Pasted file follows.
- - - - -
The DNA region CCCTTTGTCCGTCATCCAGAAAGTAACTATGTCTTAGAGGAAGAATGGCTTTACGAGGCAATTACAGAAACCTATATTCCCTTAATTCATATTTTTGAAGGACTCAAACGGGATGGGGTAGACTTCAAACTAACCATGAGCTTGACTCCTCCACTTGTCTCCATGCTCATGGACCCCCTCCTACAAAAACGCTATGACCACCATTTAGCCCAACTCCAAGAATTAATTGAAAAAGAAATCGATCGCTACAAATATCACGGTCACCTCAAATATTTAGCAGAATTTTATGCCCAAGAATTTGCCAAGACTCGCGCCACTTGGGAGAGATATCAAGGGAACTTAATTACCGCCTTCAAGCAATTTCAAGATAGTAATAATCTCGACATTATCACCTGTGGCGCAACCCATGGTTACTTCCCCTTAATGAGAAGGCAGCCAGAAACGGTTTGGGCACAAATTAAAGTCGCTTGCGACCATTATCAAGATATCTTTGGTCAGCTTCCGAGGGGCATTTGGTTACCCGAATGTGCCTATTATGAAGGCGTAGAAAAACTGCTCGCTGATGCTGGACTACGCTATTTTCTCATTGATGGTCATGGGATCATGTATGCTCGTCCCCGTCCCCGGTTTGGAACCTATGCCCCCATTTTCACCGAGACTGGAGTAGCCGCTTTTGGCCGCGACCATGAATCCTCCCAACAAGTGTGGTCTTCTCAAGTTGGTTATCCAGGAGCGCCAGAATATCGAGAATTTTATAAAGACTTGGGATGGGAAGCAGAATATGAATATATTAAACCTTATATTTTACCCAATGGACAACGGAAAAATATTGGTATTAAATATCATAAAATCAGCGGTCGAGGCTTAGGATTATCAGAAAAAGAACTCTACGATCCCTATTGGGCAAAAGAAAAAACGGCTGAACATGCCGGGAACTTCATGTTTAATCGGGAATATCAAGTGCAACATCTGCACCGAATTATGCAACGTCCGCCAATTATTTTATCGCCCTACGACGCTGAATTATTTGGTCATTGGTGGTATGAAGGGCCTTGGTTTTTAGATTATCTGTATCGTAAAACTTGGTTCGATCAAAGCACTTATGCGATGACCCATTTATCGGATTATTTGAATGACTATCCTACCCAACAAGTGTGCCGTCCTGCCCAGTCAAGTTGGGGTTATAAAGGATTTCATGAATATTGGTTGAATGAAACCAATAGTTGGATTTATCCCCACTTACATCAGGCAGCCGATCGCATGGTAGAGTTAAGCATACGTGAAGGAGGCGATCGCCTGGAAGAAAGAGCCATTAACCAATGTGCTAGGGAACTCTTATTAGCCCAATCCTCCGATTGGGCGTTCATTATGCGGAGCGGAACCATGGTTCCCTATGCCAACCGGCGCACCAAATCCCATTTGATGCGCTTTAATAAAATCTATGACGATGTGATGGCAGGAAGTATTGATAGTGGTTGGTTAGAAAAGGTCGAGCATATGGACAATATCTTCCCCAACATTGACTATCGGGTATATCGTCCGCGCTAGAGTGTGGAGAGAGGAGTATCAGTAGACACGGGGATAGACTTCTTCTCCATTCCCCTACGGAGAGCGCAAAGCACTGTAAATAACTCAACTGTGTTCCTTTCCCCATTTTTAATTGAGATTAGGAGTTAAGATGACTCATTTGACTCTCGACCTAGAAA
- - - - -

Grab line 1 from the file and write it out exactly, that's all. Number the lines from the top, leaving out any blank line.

The DNA region CCCTTTGTCCGTCATCCAGAAAGTAACTATGTCTTAGAGGAAGAATGGCTTTACGAGGCAATTACAGAAACCTATATTCCCTTAATTCATATTTTTGAAGGACTCAAACGGGATGGGGTAGACTTCAAACTAACCATGAGCTTGACTCCTCCACTTGTCTCCATGCTCATGGACCCCCTCCTACAAAAACGCTATGACCACCATTTAGCCCAACTCCAAGAATTAATTGAAAAAGAAATCGATCGCTACAAATATCACGGTCACCTCAAATATTTAGCAGAATTTTATGCCCAAGAATTTGCCAAGACTCGCGCCACTTGGGAGAGATATCAAGGGAACTTAATTACCGCCTTCAAGCAATTTCAAGATAGTAATAATCTCGACATTATCACCTGTGGCGCAACCCATGGTTACTTCCCCTTAATGAGAAGGCAGCCAGAAACGGTTTGGGCACAAATTAAAGTCGCTTGCGACCATTATCAAGATATCTTTGGTCAGCTTCCGAGGGGCATTTGGTTACCCGAATGTGCCTATTATGAAGGCGTAGAAAAACTGCTCGCTGATGCTGGACTACGCTATTTTCTCATTGATGGTCATGGGATCATGTATGCTCGTCCCCGTCCCCGGTTTGGAACCTATGCCCCCATTTTCACCGAGACTGGAGTAGCCGCTTTTGGCCGCGACCATGAATCCTCCCAACAAGTGTGGTCTTCTCAAGTTGGTTATCCAGGAGCGCCAGAATATCGAGAATTTTATAAAGACTTGGGATGGGAAGCAGAATATGAATATATTAAACCTTATATTTTACCCAATGGACAACGGAAAAATATTGGTATTAAATATCATAAAATCAGCGGTCGAGGCTTAGGATTATCAGAAAAAGAACTCTACGATCCCTATTGGGCAAAAGAAAAAACGGCTGAACATGCCGGGAACTTCATGTTTAATCGGGAATATCAAGTGCAACATCTGCACCGAATTATGCAACGTCCGCCAATTATTTTATCGCCCTACGACGCTGAATTATTTGGTCATTGGTGGTATGAAGGGCCTTGGTTTTTAGATTATCTGTATCGTAAAACTTGGTTCGATCAAAGCACTTATGCGATGACCCATTTATCGGATTATTTGAATGACTATCCTACCCAACAAGTGTGCCGTCCTGCCCAGTCAAGTTGGGGTTATAAAGGATTTCATGAATATTGGTTGAATGAAACCAATAGTTGGATTTATCCCCACTTACATCAGGCAGCCGATCGCATGGTAGAGTTAAGCATACGTGAAGGAGGCGATCGCCTGGAAGAAAGAGCCATTAACCAATGTGCTAGGGAACTCTTATTAGCCCAATCCTCCGATTGGGCGTTCATTATGCGGAGCGGAACCATGGTTCCCTATGCCAACCGGCGCACCAAATCCCATTTGATGCGCTTTAATAAAATCTATGACGATGTGATGGCAGGAAGTATTGATAGTGGTTGGTTAGAAAAGGTCGAGCATATGGACAATATCTTCCCCAACATTGACTATCGGGTATATCGTCCGCGCTAGAGTGTGGAGAGAGGAGTATCAGTAGACACGGGGATAGACTTCTTCTCCATTCCCCTACGGAGAGCGCAAAGCACTGTAAATAACTCAACTGTGTTCCTTTCCCCATTTTTAATTGAGATTAGGAGTTAAGATGACTCATTTGACTCTCGACCTAGAAA